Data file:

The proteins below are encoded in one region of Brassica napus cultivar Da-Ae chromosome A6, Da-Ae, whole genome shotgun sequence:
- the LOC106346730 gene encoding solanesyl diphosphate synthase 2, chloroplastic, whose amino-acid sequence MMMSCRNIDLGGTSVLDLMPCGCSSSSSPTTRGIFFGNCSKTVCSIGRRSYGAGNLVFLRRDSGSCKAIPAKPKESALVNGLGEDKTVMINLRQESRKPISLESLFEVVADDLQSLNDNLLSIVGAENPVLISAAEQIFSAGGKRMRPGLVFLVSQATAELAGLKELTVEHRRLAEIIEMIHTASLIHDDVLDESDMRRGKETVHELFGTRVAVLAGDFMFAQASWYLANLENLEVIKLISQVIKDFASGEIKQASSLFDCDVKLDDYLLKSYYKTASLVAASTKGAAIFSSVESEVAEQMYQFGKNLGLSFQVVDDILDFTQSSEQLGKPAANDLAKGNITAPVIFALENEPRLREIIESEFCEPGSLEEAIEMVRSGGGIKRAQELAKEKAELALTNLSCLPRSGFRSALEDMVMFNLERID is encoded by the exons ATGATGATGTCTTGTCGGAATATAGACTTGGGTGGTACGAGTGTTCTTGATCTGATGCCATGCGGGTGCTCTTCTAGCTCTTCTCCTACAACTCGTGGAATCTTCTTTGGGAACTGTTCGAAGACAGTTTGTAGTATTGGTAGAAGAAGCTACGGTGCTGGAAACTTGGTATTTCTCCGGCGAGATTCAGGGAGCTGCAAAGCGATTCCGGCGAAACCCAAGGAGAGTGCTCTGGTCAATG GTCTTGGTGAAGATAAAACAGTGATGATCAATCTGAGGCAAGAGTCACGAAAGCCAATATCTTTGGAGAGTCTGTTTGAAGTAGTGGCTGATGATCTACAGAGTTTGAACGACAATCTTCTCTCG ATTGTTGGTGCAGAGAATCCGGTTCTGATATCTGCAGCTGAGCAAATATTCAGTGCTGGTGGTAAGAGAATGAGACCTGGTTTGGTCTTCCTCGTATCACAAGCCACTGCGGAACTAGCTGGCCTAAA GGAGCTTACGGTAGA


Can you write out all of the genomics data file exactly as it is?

The proteins below are encoded in one region of Brassica napus cultivar Da-Ae chromosome A6, Da-Ae, whole genome shotgun sequence:
- the LOC106346730 gene encoding solanesyl diphosphate synthase 2, chloroplastic, whose amino-acid sequence MMMSCRNIDLGGTSVLDLMPCGCSSSSSPTTRGIFFGNCSKTVCSIGRRSYGAGNLVFLRRDSGSCKAIPAKPKESALVNGLGEDKTVMINLRQESRKPISLESLFEVVADDLQSLNDNLLSIVGAENPVLISAAEQIFSAGGKRMRPGLVFLVSQATAELAGLKELTVEHRRLAEIIEMIHTASLIHDDVLDESDMRRGKETVHELFGTRVAVLAGDFMFAQASWYLANLENLEVIKLISQVIKDFASGEIKQASSLFDCDVKLDDYLLKSYYKTASLVAASTKGAAIFSSVESEVAEQMYQFGKNLGLSFQVVDDILDFTQSSEQLGKPAANDLAKGNITAPVIFALENEPRLREIIESEFCEPGSLEEAIEMVRSGGGIKRAQELAKEKAELALTNLSCLPRSGFRSALEDMVMFNLERID is encoded by the exons ATGATGATGTCTTGTCGGAATATAGACTTGGGTGGTACGAGTGTTCTTGATCTGATGCCATGCGGGTGCTCTTCTAGCTCTTCTCCTACAACTCGTGGAATCTTCTTTGGGAACTGTTCGAAGACAGTTTGTAGTATTGGTAGAAGAAGCTACGGTGCTGGAAACTTGGTATTTCTCCGGCGAGATTCAGGGAGCTGCAAAGCGATTCCGGCGAAACCCAAGGAGAGTGCTCTGGTCAATG GTCTTGGTGAAGATAAAACAGTGATGATCAATCTGAGGCAAGAGTCACGAAAGCCAATATCTTTGGAGAGTCTGTTTGAAGTAGTGGCTGATGATCTACAGAGTTTGAACGACAATCTTCTCTCG ATTGTTGGTGCAGAGAATCCGGTTCTGATATCTGCAGCTGAGCAAATATTCAGTGCTGGTGGTAAGAGAATGAGACCTGGTTTGGTCTTCCTCGTATCACAAGCCACTGCGGAACTAGCTGGCCTAAA GGAGCTTACGGTAGA